As 2020 staggers to its conclusion, everything feels a little apocalyptic. New mutant viral strains, hiding in plain sight, out to get us. Brexit, heralding a future in which we in the UK will either mightily prosper or fall into ignominy, with seemingly nothing in between.
It looks increasingly likely that, by March, most musicians will have spent a full year dealing with the disruption to our work. For me, the missed opportunities and connections not made have been the hardest, the inescapable feeling that I will simply have stagnated for a year, treading water.
And I’ve had it easy – I have been able to keep working in some form or another the whole time. Others have been less fortunate, through no fault of their own, and the concomitant loss of talent from the musical world is devastating.
However, as the year draws to an end, I am trying to look back at it through a more positive lens – to drag my thoughts out of the negative spiral, and rebalance the scales a little. I’ve decided to self-indulgently highlight things I’ve discovered this year that have brought something new, added value, or made me think differently about life, creativity, and art.
In the first couple of months of lockdown, I listened to fewer podcasts. They’re normally what I listen to while travelling to rehearsals or gigs, and since that wasn’t happening, they didn’t fit into the new lockdown routine.
However, later in the year, once I discovered the magical productivity-boosting combination of podcast+wireless headphones+housework, the podcast floodgates were open again.
Having been a fan of Hrishikesh Hirway’s other podcast, The West Wing Weekly, I’m surprised it took me so long to check out Song Exploder, which has been around since 2014. In fact, I’m sufficiently late to the party that this is probably a meaningless recommendation.
For me, though, it’s been a really interesting insight into the process of modern pop creation, and what creativity looks like in the studio setting. It’s been a way to reconnect with music I’ve loved for a long time – Lindsay Buckingham talking about Go Your Own Way – as well as introducing me to artists I’d heard of but hadn’t really listened to – Billie Eilish, Dua Lipa.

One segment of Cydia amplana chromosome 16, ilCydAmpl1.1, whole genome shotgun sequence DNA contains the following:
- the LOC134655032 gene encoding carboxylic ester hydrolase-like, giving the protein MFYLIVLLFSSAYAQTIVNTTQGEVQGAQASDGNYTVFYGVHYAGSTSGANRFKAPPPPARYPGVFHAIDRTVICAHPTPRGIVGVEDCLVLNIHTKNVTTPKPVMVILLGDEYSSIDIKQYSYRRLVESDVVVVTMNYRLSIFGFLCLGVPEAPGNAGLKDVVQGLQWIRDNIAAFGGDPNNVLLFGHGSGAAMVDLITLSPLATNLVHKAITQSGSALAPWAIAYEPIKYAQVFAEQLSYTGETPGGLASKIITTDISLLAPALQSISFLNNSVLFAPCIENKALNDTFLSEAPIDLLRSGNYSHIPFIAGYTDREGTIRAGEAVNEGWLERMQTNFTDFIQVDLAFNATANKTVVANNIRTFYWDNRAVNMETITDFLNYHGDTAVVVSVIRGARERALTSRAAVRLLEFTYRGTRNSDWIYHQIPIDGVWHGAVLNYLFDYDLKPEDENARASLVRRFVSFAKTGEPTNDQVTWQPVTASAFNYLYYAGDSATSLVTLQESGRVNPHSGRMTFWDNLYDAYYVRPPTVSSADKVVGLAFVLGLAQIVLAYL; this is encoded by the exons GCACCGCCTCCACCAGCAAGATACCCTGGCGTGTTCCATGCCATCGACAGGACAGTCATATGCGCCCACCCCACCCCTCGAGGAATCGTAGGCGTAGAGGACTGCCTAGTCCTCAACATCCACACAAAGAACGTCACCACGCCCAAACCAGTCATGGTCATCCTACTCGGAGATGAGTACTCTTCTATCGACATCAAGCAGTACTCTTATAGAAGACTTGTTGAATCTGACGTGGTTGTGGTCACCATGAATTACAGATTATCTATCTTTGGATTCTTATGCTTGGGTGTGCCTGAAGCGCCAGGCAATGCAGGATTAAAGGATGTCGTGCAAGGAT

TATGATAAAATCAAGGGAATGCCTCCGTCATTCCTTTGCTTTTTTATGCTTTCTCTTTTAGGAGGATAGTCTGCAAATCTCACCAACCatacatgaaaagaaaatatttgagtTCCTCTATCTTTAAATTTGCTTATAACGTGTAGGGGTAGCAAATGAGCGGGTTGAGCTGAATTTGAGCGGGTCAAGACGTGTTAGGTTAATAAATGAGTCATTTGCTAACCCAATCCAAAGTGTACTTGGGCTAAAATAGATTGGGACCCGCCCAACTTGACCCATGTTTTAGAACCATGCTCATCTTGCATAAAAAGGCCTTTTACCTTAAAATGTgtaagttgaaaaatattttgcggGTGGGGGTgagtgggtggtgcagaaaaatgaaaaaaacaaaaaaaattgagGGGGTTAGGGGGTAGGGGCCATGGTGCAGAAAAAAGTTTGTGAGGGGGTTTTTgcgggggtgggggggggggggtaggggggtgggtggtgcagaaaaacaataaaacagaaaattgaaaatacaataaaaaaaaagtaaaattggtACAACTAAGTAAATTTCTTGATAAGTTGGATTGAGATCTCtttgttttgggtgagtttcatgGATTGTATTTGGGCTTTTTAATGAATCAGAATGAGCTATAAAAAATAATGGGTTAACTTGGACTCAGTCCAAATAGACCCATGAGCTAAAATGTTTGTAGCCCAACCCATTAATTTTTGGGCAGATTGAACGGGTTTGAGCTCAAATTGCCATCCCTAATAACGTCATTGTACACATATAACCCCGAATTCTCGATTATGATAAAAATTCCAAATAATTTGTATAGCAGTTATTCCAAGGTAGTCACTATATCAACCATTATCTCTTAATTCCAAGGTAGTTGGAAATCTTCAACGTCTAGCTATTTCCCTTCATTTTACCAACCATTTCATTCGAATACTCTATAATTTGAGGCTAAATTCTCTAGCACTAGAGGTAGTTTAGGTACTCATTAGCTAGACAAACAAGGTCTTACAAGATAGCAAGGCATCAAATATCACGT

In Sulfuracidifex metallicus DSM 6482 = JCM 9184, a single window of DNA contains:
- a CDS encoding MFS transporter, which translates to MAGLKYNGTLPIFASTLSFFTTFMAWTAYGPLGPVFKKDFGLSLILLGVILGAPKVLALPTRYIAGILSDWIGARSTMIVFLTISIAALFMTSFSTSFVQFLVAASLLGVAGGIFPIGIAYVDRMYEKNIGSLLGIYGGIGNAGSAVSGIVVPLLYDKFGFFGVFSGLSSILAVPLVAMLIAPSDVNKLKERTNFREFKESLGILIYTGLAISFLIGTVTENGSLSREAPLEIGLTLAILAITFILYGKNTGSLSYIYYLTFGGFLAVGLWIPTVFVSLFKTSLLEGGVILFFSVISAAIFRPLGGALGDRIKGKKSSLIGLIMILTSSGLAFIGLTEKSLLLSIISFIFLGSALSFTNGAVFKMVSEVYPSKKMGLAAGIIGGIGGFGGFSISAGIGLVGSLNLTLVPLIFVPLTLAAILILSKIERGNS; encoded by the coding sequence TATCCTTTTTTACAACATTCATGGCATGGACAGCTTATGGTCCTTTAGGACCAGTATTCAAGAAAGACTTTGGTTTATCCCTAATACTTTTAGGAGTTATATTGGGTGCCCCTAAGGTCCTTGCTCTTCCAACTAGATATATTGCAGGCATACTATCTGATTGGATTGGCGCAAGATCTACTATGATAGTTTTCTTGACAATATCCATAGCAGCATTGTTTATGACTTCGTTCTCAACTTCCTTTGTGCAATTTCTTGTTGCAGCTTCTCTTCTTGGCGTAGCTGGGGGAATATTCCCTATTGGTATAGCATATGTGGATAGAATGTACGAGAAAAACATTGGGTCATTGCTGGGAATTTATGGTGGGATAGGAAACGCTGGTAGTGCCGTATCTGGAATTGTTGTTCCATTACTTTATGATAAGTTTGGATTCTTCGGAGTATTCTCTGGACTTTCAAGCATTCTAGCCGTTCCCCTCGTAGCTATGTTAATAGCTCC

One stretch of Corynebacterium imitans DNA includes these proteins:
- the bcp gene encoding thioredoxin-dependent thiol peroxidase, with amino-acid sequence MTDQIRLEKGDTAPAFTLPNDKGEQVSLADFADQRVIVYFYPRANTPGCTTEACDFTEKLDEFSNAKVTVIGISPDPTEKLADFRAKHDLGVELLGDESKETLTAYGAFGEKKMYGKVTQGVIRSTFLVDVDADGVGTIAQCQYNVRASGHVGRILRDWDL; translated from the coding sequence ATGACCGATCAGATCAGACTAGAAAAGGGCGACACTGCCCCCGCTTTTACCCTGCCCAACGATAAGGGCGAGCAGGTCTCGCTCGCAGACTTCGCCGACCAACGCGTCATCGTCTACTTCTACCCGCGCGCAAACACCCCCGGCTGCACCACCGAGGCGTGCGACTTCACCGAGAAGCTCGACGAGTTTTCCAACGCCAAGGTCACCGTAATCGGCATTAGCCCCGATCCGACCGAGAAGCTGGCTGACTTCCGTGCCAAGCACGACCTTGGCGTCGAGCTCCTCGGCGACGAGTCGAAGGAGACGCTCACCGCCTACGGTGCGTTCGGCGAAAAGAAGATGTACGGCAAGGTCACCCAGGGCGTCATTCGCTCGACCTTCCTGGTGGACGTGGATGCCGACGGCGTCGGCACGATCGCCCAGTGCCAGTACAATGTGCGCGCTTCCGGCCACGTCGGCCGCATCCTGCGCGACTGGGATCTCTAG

I’m fascinated by the craft of modern pop production, and what elements go into a really good groove. The inclusion of track-by-track audio breakdowns allows you to zoom in on how it’s actually done – a goldmine of information.
Not a music recommendation, but I’ve got a lot of value this year from listening to the frank, introspective, occasionally combative conversations between YouTuber Ali Abdaal and his brother Taimur, who runs a tech startup. Indeed, an early episode persuaded me to restart this blog – ‘putting yourself out there’ – but the topics covered have ranged from ‘productivity’ (a word I can only use in scare-quotes now) to how to treat children morally.
There’s also some useful observations about creativity, and plenty of recommendations for thought-provoking articles and books. I don’t always agree, but I almost always find it interesting. And in those darker lockdown times, when I haven’t been able to myself, it’s felt like hanging out with friends.
Honourable mentions: Ear Hustle, Kermode & Mayo’s Film Review, The Crate and Crowbar
Last year, I would occasionally stick on Bill Evans as a relaxing soundtrack for work or reading. This year I actually started listening to the music, whilst trying to introduce myself to some of the fundamentals of jazz piano playing using Mark Levine’s The Jazz Piano Book.
Pretty early on, the book introduces the concept of left-hand chord voicings, which free up the right hand to play the melody, or solo. I find these absolutely magical, largely because they can suggest a chord often without even sounding the root – so for example a V7-I progression in C can be played without a G or a C. I vaguely knew this could be done, but how effective it is still blows my mind.
I’m a long way off learning all the voicings, but there’s a beautiful elegance to the way they manipulate the role of thirds and sevenths. Bill Evans is the master, and I’ve enjoyed applying my rudimentary knowledge to his playing this year.